Expert panel compares opioid epidemic to early days of HIV epidemic

July 13, 2018

Annals of Internal Medicine Tip Sheet

Below please find a summary of a new article that will be published online in Annals of Internal Medicine. The summaries is not intended to substitute for the full article as a source of information.

Expert panel compares opioid epidemic to early days of HIV epidemic

Panelists recommends 5 steps for treating opioid abuse and its intersecting epidemics

Abstract: http://annals.org/aim/article/doi/10.7326/M18-1203
URLs go live when the embargo lifts

Experts are drawing on lessons learned from the early days of the HIV epidemic to address the current opioid epidemic. As a result of widespread opioid abuse, new epidemics of hepatitis C virus (HCV) and HIV infection have arisen and hospitalizations for related infections have increased. An expert panel convened by the National Academies of Sciences, Engineering, and Medicine (NASEM) recommends five crucial steps for clinicians treating patients affected by opioid addiction and these intersecting infections. The NASEM workshop proceedings will be published on July 13th and the action steps recommended by three of the planning committee members are published in Annals of Internal Medicine.

Optimal treatment of new epidemics of HCV, HIV, and other infections is often impeded by untreated opioid use disorder and few health care providers have the resources and expertise to handle these complex cases. As such, The U.S. Department of Health and Human Services (HHS) requested the NASEM convene a workshop where a panel of experts could outline action steps for addressing the intersecting epidemics of opioid use disorder and its infectious disease consequences.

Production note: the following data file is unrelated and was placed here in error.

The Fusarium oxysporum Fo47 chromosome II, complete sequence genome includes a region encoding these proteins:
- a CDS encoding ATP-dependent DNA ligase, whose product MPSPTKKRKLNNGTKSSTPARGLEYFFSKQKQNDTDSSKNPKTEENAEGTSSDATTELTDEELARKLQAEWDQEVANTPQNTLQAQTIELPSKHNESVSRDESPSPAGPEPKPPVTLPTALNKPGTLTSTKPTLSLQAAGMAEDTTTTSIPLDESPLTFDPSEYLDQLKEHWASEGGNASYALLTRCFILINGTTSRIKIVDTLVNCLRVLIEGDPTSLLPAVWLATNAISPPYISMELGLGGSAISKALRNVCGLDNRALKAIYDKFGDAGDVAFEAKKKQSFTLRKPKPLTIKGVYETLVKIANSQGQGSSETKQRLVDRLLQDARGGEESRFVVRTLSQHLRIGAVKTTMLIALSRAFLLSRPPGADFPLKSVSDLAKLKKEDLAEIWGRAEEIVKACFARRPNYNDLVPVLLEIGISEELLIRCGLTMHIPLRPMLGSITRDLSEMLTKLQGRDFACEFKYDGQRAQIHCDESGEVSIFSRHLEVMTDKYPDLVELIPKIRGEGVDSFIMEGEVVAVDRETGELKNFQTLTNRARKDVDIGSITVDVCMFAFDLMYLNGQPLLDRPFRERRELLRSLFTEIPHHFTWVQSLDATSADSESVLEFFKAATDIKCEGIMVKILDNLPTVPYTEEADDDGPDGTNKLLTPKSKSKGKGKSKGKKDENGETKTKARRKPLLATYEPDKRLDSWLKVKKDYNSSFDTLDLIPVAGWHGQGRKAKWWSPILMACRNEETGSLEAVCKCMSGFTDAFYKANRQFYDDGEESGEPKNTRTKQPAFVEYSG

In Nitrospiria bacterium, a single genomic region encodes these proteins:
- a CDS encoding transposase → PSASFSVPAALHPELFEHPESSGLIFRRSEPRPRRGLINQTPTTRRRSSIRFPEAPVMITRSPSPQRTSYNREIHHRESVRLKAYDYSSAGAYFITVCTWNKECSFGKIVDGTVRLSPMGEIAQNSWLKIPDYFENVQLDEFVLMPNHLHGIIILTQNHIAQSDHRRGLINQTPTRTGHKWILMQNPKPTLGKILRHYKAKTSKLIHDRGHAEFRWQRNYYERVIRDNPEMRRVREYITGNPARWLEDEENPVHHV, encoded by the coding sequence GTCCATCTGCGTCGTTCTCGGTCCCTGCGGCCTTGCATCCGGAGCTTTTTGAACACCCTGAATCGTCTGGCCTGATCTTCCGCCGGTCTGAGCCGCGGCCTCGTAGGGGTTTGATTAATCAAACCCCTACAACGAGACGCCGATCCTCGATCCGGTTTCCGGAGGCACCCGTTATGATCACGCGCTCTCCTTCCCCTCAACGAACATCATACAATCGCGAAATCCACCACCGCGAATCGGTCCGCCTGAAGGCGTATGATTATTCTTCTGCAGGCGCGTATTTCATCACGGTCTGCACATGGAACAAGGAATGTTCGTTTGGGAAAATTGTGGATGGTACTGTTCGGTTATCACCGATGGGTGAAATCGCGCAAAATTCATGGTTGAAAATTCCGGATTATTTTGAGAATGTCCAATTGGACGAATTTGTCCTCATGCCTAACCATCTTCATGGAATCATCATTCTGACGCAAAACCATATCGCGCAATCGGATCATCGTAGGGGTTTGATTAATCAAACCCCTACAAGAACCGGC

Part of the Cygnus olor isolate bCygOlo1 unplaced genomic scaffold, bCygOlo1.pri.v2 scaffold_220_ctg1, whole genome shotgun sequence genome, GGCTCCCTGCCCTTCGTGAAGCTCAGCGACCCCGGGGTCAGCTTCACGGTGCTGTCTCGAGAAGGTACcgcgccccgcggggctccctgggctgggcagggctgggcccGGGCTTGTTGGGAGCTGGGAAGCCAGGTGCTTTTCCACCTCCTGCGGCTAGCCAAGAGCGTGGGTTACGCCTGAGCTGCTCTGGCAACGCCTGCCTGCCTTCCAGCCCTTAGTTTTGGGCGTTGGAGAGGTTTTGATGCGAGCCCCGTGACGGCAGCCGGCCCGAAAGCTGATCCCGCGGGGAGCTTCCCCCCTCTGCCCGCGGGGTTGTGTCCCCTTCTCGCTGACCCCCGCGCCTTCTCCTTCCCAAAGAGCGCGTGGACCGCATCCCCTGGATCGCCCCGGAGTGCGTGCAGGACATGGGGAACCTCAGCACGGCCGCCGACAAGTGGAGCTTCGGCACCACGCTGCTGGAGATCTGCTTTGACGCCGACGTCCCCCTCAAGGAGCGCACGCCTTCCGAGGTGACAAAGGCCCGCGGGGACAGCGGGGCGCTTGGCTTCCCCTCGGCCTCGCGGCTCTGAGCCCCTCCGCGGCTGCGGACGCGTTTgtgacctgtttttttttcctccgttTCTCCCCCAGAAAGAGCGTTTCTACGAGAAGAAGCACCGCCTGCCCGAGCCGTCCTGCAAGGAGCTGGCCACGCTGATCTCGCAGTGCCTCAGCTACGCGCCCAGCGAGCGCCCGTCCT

The experts identified parallels between the current opioid epidemic and the early days of the HIV epidemic. Care of HIV-infected patients benefited greatly from the development of a highly trained interdisciplinary workforce partnering across treatment settings and specialties. With these lessons in mind, the panelists agreed upon five action steps for clinicians. Included in the action steps are recommendations for increasing access to addiction care and funding to states to provide effective medications to treat OUD. The experts also recommend the development of hospital-based protocols to link patients directly to community-based treatment upon discharge from the hospital.
-end-
Media contact: For an embargoed PDF, please contact Lauren Evans at laevans@acponline.org. To interview the lead author, Sandra Springer, MD, please contact Ziba Kashef at ziba.kashef@yale.edu.

American College of Physicians

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